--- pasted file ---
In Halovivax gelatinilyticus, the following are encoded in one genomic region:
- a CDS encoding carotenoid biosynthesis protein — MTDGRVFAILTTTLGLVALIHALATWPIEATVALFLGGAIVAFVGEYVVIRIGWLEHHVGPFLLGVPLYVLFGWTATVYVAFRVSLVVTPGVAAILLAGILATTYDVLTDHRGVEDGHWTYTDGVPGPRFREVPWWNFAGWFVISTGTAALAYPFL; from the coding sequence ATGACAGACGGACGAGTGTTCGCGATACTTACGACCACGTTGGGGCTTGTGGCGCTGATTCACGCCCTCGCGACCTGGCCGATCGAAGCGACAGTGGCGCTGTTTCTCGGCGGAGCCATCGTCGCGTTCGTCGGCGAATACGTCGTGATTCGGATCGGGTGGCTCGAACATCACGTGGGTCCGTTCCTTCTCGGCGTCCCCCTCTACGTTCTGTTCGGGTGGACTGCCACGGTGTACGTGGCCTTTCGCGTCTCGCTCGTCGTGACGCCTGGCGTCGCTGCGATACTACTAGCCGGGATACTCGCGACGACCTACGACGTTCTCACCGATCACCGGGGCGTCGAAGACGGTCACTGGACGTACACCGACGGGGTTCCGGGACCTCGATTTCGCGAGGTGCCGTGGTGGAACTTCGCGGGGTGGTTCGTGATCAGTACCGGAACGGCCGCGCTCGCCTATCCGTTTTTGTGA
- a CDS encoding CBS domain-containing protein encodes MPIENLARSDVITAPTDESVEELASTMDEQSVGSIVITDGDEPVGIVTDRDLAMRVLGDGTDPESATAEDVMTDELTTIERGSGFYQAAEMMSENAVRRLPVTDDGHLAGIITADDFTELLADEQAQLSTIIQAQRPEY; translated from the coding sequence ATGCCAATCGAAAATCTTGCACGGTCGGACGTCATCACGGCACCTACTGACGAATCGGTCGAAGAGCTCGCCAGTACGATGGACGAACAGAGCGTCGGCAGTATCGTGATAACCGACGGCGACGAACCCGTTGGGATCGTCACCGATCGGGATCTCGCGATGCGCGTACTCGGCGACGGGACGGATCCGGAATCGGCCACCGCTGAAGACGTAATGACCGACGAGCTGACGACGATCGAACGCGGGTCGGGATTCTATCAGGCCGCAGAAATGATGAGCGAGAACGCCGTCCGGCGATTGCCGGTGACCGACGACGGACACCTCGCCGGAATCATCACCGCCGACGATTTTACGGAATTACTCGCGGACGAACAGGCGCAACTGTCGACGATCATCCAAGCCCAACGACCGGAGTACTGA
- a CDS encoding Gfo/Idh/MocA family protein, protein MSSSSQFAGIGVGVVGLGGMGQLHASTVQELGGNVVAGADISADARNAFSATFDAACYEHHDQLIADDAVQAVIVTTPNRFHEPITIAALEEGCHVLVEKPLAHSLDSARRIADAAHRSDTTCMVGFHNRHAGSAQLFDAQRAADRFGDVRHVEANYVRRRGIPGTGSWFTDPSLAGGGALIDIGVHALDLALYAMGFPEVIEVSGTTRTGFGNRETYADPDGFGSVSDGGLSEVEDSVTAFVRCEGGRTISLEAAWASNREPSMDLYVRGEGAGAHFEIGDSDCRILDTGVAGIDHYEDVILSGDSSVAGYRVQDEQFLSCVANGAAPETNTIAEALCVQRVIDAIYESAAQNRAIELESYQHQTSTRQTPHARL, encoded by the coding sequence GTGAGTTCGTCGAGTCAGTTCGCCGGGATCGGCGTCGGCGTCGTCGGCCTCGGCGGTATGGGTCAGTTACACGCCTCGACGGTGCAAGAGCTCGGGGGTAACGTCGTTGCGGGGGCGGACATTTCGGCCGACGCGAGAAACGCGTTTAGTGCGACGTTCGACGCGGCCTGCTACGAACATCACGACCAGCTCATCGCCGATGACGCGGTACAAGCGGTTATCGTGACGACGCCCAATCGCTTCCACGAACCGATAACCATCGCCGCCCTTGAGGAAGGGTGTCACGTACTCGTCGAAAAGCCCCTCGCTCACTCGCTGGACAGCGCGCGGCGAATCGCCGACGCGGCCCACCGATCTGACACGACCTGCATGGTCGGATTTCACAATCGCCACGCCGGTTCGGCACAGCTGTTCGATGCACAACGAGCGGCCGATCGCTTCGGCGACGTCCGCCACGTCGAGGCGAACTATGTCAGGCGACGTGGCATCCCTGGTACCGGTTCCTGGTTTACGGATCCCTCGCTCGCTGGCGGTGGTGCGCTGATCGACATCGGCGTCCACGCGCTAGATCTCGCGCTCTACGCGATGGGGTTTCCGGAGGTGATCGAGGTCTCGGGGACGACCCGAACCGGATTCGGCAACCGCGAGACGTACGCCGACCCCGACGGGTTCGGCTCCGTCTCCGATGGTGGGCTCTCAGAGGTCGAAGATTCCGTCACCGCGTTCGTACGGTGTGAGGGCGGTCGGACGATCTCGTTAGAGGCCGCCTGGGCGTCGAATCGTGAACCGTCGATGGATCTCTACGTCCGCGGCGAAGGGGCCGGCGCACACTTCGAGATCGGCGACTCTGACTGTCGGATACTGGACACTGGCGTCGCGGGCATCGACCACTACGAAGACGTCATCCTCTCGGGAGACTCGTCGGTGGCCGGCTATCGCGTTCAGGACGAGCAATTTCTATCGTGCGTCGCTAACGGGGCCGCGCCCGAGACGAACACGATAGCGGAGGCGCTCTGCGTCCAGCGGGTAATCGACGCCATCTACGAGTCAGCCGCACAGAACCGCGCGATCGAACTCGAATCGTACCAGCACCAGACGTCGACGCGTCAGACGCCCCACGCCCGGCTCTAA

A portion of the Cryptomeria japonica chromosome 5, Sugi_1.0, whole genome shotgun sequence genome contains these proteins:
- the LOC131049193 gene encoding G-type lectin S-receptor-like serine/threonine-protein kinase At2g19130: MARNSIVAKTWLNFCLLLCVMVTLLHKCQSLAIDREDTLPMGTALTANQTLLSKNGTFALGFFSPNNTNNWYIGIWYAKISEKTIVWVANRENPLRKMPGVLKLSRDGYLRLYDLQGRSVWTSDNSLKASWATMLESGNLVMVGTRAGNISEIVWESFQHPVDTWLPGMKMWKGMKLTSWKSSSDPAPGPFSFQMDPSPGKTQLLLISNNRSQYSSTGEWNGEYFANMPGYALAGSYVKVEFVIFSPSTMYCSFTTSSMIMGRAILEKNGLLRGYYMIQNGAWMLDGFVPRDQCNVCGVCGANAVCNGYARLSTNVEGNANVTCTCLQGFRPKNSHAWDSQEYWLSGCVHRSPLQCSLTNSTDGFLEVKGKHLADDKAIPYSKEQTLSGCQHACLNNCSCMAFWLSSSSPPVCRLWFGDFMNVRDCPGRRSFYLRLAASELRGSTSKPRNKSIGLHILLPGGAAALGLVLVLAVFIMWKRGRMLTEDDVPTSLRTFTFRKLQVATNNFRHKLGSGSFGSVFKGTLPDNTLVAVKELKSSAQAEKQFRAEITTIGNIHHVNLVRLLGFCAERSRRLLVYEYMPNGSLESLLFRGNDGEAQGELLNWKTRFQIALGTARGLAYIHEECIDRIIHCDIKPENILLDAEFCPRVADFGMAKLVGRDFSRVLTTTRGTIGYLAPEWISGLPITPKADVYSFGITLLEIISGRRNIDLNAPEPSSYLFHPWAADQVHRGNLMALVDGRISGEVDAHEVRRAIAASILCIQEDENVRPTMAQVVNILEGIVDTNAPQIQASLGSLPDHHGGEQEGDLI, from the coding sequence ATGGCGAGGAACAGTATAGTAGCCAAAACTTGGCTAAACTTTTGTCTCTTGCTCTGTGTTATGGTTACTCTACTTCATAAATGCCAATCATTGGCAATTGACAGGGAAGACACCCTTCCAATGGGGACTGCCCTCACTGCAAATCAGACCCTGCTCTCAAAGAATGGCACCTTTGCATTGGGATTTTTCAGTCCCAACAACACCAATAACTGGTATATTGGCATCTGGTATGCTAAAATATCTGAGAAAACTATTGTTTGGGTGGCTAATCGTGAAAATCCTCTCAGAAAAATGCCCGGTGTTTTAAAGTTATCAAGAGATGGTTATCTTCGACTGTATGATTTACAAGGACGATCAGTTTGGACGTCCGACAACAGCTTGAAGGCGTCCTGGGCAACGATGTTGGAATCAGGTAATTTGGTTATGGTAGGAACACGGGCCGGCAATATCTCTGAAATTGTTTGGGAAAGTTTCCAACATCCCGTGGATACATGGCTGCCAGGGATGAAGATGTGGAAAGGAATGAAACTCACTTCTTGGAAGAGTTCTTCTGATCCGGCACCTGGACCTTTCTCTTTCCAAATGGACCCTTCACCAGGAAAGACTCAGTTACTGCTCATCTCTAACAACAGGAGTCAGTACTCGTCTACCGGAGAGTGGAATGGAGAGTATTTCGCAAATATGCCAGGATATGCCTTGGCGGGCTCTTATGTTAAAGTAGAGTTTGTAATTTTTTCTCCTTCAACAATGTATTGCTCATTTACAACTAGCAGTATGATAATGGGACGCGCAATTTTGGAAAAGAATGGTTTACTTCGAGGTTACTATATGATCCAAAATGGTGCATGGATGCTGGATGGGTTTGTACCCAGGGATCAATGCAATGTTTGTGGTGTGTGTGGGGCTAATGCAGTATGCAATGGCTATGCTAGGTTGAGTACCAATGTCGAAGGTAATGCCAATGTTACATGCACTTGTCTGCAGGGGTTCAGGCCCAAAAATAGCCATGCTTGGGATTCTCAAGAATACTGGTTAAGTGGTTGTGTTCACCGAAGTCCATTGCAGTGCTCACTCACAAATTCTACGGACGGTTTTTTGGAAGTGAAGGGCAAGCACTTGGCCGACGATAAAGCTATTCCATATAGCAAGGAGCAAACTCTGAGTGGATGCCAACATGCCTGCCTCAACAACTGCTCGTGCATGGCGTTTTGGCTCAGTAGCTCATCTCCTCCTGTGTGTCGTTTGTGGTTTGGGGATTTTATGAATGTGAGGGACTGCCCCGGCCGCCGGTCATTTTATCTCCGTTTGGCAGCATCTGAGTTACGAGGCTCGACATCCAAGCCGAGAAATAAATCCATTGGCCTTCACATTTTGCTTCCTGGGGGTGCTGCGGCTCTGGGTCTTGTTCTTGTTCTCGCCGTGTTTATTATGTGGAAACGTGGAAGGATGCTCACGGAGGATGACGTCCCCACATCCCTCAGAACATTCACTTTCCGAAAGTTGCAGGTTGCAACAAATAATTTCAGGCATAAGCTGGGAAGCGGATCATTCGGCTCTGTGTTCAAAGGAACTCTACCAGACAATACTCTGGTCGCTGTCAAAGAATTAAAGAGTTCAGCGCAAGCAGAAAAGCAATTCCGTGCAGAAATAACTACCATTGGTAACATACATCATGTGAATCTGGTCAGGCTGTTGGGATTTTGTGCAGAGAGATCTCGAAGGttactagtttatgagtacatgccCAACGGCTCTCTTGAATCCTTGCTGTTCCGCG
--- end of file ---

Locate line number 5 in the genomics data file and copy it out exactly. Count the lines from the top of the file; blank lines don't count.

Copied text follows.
A portion of the Cryptomeria japonica chromosome 5, Sugi_1.0, whole genome shotgun sequence genome contains these proteins: